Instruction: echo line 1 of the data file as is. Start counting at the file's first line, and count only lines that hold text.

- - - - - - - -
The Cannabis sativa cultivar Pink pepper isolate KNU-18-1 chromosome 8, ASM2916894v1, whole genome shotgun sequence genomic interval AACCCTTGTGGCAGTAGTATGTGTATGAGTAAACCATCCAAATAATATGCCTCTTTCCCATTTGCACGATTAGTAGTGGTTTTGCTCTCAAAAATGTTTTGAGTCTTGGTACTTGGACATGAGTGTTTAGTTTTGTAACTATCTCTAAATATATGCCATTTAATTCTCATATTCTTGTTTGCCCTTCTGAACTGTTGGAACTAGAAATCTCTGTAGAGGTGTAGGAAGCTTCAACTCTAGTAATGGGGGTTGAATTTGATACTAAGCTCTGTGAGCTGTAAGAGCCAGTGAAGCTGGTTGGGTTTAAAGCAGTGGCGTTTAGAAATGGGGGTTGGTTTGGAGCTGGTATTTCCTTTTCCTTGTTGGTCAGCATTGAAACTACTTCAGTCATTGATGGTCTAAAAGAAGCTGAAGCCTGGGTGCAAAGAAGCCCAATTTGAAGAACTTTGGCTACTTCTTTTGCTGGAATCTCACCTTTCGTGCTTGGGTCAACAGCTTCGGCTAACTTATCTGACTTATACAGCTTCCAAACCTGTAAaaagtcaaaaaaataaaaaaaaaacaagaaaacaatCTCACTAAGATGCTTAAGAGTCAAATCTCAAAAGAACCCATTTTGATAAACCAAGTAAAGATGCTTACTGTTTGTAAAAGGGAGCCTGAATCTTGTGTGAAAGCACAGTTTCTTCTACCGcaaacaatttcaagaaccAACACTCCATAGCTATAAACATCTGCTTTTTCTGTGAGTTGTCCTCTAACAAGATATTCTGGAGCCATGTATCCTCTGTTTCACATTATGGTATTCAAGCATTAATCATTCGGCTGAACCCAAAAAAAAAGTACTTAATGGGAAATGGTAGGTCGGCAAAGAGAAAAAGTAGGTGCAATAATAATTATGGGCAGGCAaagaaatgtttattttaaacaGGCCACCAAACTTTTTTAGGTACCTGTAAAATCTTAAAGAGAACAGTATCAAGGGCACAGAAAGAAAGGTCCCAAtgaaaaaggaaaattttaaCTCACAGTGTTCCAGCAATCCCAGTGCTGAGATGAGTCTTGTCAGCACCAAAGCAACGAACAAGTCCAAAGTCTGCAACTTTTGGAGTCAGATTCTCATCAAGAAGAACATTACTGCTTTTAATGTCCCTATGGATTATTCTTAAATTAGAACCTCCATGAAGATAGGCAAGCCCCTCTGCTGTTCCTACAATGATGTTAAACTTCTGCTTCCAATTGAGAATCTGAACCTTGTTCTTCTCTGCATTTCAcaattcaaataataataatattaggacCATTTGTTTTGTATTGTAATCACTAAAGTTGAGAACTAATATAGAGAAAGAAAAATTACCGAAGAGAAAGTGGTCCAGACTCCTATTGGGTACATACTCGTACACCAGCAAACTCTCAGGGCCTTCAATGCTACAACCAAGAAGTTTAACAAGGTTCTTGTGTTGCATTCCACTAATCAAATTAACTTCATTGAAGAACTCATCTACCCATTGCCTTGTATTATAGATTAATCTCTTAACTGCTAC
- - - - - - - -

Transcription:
The Cannabis sativa cultivar Pink pepper isolate KNU-18-1 chromosome 8, ASM2916894v1, whole genome shotgun sequence genomic interval AACCCTTGTGGCAGTAGTATGTGTATGAGTAAACCATCCAAATAATATGCCTCTTTCCCATTTGCACGATTAGTAGTGGTTTTGCTCTCAAAAATGTTTTGAGTCTTGGTACTTGGACATGAGTGTTTAGTTTTGTAACTATCTCTAAATATATGCCATTTAATTCTCATATTCTTGTTTGCCCTTCTGAACTGTTGGAACTAGAAATCTCTGTAGAGGTGTAGGAAGCTTCAACTCTAGTAATGGGGGTTGAATTTGATACTAAGCTCTGTGAGCTGTAAGAGCCAGTGAAGCTGGTTGGGTTTAAAGCAGTGGCGTTTAGAAATGGGGGTTGGTTTGGAGCTGGTATTTCCTTTTCCTTGTTGGTCAGCATTGAAACTACTTCAGTCATTGATGGTCTAAAAGAAGCTGAAGCCTGGGTGCAAAGAAGCCCAATTTGAAGAACTTTGGCTACTTCTTTTGCTGGAATCTCACCTTTCGTGCTTGGGTCAACAGCTTCGGCTAACTTATCTGACTTATACAGCTTCCAAACCTGTAAaaagtcaaaaaaataaaaaaaaaacaagaaaacaatCTCACTAAGATGCTTAAGAGTCAAATCTCAAAAGAACCCATTTTGATAAACCAAGTAAAGATGCTTACTGTTTGTAAAAGGGAGCCTGAATCTTGTGTGAAAGCACAGTTTCTTCTACCGcaaacaatttcaagaaccAACACTCCATAGCTATAAACATCTGCTTTTTCTGTGAGTTGTCCTCTAACAAGATATTCTGGAGCCATGTATCCTCTGTTTCACATTATGGTATTCAAGCATTAATCATTCGGCTGAACCCAAAAAAAAAGTACTTAATGGGAAATGGTAGGTCGGCAAAGAGAAAAAGTAGGTGCAATAATAATTATGGGCAGGCAaagaaatgtttattttaaacaGGCCACCAAACTTTTTTAGGTACCTGTAAAATCTTAAAGAGAACAGTATCAAGGGCACAGAAAGAAAGGTCCCAAtgaaaaaggaaaattttaaCTCACAGTGTTCCAGCAATCCCAGTGCTGAGATGAGTCTTGTCAGCACCAAAGCAACGAACAAGTCCAAAGTCTGCAACTTTTGGAGTCAGATTCTCATCAAGAAGAACATTACTGCTTTTAATGTCCCTATGGATTATTCTTAAATTAGAACCTCCATGAAGATAGGCAAGCCCCTCTGCTGTTCCTACAATGATGTTAAACTTCTGCTTCCAATTGAGAATCTGAACCTTGTTCTTCTCTGCATTTCAcaattcaaataataataatattaggacCATTTGTTTTGTATTGTAATCACTAAAGTTGAGAACTAATATAGAGAAAGAAAAATTACCGAAGAGAAAGTGGTCCAGACTCCTATTGGGTACATACTCGTACACCAGCAAACTCTCAGGGCCTTCAATGCTACAACCAAGAAGTTTAACAAGGTTCTTGTGTTGCATTCCACTAATCAAATTAACTTCATTGAAGAACTCATCTACCCATTGCCTTGTATTATAGATTAATCTCTTAACTGCTAC